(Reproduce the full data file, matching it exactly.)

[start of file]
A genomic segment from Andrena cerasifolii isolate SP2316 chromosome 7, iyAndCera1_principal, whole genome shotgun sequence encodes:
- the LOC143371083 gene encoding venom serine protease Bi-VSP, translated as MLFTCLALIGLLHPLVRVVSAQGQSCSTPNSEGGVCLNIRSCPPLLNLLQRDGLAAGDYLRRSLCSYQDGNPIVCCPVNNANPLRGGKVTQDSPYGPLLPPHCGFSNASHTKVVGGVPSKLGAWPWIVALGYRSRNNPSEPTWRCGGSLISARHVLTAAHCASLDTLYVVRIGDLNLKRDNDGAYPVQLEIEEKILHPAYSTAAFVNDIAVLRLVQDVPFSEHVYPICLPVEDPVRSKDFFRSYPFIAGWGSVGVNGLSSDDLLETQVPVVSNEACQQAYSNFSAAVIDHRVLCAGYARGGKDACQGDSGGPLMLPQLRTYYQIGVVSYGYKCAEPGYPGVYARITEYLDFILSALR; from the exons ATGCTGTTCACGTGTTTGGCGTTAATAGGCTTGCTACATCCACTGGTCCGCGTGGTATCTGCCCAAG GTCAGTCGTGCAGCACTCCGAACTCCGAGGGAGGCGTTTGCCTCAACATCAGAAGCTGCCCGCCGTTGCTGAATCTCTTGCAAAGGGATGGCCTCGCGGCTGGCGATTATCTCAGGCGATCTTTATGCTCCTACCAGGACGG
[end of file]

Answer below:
A genomic segment from Andrena cerasifolii isolate SP2316 chromosome 7, iyAndCera1_principal, whole genome shotgun sequence encodes:
- the LOC143371083 gene encoding venom serine protease Bi-VSP, translated as MLFTCLALIGLLHPLVRVVSAQGQSCSTPNSEGGVCLNIRSCPPLLNLLQRDGLAAGDYLRRSLCSYQDGNPIVCCPVNNANPLRGGKVTQDSPYGPLLPPHCGFSNASHTKVVGGVPSKLGAWPWIVALGYRSRNNPSEPTWRCGGSLISARHVLTAAHCASLDTLYVVRIGDLNLKRDNDGAYPVQLEIEEKILHPAYSTAAFVNDIAVLRLVQDVPFSEHVYPICLPVEDPVRSKDFFRSYPFIAGWGSVGVNGLSSDDLLETQVPVVSNEACQQAYSNFSAAVIDHRVLCAGYARGGKDACQGDSGGPLMLPQLRTYYQIGVVSYGYKCAEPGYPGVYARITEYLDFILSALR; from the exons ATGCTGTTCACGTGTTTGGCGTTAATAGGCTTGCTACATCCACTGGTCCGCGTGGTATCTGCCCAAG GTCAGTCGTGCAGCACTCCGAACTCCGAGGGAGGCGTTTGCCTCAACATCAGAAGCTGCCCGCCGTTGCTGAATCTCTTGCAAAGGGATGGCCTCGCGGCTGGCGATTATCTCAGGCGATCTTTATGCTCCTACCAGGACGG